A glorious morning greeted us, we set off at 0730 for the North Norfolk coast, a bank of mist over Roydon Common was burning off, no doubt this also pleased the pumpkin pickers who were busy crating up the autumn harvest. Another short journey and we arrived in the picturesque Cley next the Sea village making straight for the beach. Whatever the weather a short seawatch here will reward the watcher with twice as many seabirds as you usually see during a Gloucestershire gale. A steady passage of Gannets and Red-throated Divers with small parties of Common Scoter and a few Guillemot, Kittiwake and un-identified auks. Wigeon, Teal and Gadwall were also going about their business but one that slipped through the net was probably a Scaup.

A short walk along the beach shingle to scan the marsh was rewarded with outrageously close views of a confiding Snow Bunting. The bird fed a few feet away and even decided to come closer. A nice start to the day which deserved a coffee and cake at the Cley Marshes NWT visitor centre, we passed a hovering Stonechat along the way.

Snow Bunting

Snow Bunting, Cley next the Sea, MJMcGill


Snow Bunting, Cley, MJMcGill


The balcony and indeed the VC  commands great views across the marsh so we scanned the birds to pick out Knot and Ruff among the godwits and goldies. A Red Kite circled overhead which was a bonus. A brief visit to Salthouse beach allowed another short sea watch as well as Skylarks on the pebbles and a few Redshanks on the pools. As per usual we continued along the coast to call in at various sites. Our next stop was at the Wells Woods migrant hotspot called the Dell.

Coal Tits were calling from the pines, Goldcrest doing the same from the thorns, we were very lucky to walk into a father and son who had located a smart Firecrest. This bird showed initially but then gave us a game of hide and seek until we all managed to gains views as it worked its way through the undergrowth and scrub. This area was a suntrap, plenty of Migrant Hawker and Common Darter dragonflies were present.

Next stop was at RSPB Titchwell for lunch (except John B, who walked the reedbed trail) and then to search the area. From the path we scored with a pair of Bearded  Tits that pinged and posed briefly, Cetti’s Warbler called and  another duck-filled marsh greeted us.  On the brackish marsh we saw two Ringed Plover and a few Grey Plover, 15 Dunlin fed in the distance. On the walk back we added a Chinese Water Deer, Water Rail and Kingfisher. We spent a bit of time in the car park looking for the Yellow-browed Warbler seeing plenty of common passerines but not it.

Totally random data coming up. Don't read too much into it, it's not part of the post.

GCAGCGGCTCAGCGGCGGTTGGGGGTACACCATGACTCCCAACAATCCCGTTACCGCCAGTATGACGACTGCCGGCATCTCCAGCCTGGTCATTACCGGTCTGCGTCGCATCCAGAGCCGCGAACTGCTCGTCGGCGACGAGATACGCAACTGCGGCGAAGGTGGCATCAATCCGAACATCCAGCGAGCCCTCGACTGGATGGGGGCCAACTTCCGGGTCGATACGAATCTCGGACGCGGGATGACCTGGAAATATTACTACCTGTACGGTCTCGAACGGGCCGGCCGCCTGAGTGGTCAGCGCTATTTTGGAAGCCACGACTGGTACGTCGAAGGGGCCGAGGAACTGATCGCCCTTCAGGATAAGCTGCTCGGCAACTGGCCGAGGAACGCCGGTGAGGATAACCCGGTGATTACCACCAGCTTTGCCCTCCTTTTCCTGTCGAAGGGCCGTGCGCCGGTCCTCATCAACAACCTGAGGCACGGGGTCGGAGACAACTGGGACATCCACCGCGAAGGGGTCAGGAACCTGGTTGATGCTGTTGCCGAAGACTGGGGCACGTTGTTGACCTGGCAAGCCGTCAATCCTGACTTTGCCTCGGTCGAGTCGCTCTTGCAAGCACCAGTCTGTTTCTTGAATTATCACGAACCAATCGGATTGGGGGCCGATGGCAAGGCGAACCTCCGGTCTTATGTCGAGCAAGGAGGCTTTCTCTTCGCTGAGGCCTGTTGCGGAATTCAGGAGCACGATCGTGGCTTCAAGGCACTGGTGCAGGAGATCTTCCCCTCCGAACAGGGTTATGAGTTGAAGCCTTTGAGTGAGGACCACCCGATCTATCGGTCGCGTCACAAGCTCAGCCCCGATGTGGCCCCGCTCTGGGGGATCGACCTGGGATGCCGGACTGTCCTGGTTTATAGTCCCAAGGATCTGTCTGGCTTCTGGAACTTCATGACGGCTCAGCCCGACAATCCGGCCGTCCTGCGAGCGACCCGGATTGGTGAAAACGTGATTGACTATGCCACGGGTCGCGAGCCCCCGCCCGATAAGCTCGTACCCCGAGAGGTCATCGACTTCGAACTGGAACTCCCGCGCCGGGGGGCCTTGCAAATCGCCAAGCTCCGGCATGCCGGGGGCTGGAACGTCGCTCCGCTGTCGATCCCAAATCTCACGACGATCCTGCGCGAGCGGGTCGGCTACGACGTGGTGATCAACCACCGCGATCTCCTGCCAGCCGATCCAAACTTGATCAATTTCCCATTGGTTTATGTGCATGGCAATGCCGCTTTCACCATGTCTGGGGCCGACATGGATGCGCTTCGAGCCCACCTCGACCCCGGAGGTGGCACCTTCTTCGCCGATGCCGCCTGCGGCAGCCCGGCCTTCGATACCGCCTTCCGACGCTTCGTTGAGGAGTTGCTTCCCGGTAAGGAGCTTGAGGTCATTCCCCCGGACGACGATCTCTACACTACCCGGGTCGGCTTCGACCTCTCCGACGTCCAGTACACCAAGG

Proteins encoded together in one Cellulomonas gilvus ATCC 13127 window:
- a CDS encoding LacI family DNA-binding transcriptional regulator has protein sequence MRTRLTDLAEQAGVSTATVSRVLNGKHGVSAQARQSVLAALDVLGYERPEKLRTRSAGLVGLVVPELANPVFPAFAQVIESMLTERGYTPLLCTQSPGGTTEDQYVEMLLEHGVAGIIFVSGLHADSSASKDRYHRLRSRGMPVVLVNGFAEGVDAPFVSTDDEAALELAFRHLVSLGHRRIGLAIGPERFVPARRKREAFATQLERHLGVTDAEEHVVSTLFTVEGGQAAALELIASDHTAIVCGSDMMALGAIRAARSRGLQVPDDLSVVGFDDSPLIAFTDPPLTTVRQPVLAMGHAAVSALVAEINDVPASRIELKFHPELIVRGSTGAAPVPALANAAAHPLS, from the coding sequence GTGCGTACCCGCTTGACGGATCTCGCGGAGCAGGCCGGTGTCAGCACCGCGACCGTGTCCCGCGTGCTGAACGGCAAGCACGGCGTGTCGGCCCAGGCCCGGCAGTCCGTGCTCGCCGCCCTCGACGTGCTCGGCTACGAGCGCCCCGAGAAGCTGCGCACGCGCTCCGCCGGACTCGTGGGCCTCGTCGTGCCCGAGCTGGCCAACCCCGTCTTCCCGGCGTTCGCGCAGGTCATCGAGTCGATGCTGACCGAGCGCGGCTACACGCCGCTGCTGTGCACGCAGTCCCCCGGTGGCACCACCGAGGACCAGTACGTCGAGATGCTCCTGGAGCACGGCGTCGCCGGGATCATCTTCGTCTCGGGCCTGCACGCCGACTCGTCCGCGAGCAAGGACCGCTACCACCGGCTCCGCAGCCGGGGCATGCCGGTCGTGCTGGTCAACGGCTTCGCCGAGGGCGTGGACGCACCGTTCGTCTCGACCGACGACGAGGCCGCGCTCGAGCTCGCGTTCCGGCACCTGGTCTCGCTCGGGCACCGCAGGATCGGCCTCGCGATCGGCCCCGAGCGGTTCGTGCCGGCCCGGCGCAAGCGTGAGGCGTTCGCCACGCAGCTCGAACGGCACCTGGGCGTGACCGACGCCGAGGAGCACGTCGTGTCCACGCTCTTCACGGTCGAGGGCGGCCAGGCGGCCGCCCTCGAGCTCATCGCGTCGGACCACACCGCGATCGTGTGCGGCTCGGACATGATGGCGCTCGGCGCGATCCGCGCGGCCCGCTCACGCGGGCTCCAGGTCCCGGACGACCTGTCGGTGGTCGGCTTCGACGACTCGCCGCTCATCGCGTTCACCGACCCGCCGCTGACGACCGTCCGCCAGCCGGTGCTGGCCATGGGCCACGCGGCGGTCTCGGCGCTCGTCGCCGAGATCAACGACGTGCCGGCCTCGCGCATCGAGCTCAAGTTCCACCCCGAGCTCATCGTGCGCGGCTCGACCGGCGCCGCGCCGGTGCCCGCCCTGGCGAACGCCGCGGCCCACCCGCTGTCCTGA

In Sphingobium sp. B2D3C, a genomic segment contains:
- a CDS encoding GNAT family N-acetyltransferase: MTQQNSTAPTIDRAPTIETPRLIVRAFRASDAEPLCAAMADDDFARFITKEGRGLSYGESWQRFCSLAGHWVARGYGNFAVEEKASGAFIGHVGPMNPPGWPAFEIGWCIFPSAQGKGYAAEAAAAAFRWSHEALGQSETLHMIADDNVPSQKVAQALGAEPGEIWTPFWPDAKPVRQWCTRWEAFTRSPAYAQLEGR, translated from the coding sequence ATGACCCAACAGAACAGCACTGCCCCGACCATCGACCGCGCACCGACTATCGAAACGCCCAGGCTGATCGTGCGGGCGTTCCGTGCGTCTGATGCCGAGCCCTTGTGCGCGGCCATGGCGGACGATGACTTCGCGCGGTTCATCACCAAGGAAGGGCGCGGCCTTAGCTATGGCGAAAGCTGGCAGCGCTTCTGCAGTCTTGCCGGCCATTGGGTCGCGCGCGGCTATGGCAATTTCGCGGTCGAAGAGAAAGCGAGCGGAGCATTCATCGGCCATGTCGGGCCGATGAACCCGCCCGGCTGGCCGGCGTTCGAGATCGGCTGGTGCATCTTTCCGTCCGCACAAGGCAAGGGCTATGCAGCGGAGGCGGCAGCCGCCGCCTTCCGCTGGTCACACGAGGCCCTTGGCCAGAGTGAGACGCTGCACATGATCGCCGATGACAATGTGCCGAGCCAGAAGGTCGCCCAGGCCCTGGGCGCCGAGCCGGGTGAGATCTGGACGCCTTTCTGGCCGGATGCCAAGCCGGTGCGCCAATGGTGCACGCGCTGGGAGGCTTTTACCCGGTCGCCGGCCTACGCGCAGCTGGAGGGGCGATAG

Moving on to Holme next the Sea we searched the scrub and dunes near the golf course but found it to be rather quiet,  a few Chiffchaff and Greenfinch as well as House Sparrows. A final destination for the day was Roydon Common, the heath provided a large gathering Meadow Pipit roost, two Stonechat and Green Woodpecker. It was also a great spot for the amazing sunset before heading back to the hotel.


3 October

We departed on our last day a little bit later and once again began with a visit to Cley beach for another seawatch. The Red-throated Divers and Gannets were still on the move but we added Razorbills, Sandwich Terns and overflying Rock Pipits. Reports of a Marsh Sandpiper on the nearby marshes did not come to anything, we had walked past the showy Snow Bunting but this time it had attracted quite a crowd.

Another stop at the Cley NWT visitor centre for refreshment was brightened by a flock of arriving Pink-footed Geese, this was followed by a search of the poolside scrub at Walsey Hills NNT. A Yellow-browed Warbler called a few times but never showed for us, some compensation in the form of a Bullfinch. The still, calm and sunny weather was perfect for seeking out Bearded Tits, the East Bank did not disappoint us, great views of four or more we gained out in the open along with a much sought after Tufted Duck.

We moved on from Cley to Hunstanton cliffs, it was low tide and the Wash was a millpond, Red-throated Divers, Great Crested Grebes were easy if distant to pick out and Bar-tailed Godwit showed among the Oystercatchers on the beach. Two Peregrine scrapped noisily overhead. This was our final stop for birds as we made our way back to Gloucestershire to conclude a good few days, over 100 species were noted in a relaxed birding trip. Thank you to everyone who accompanied me and special thanks for the messages, I am glad you enjoyed it.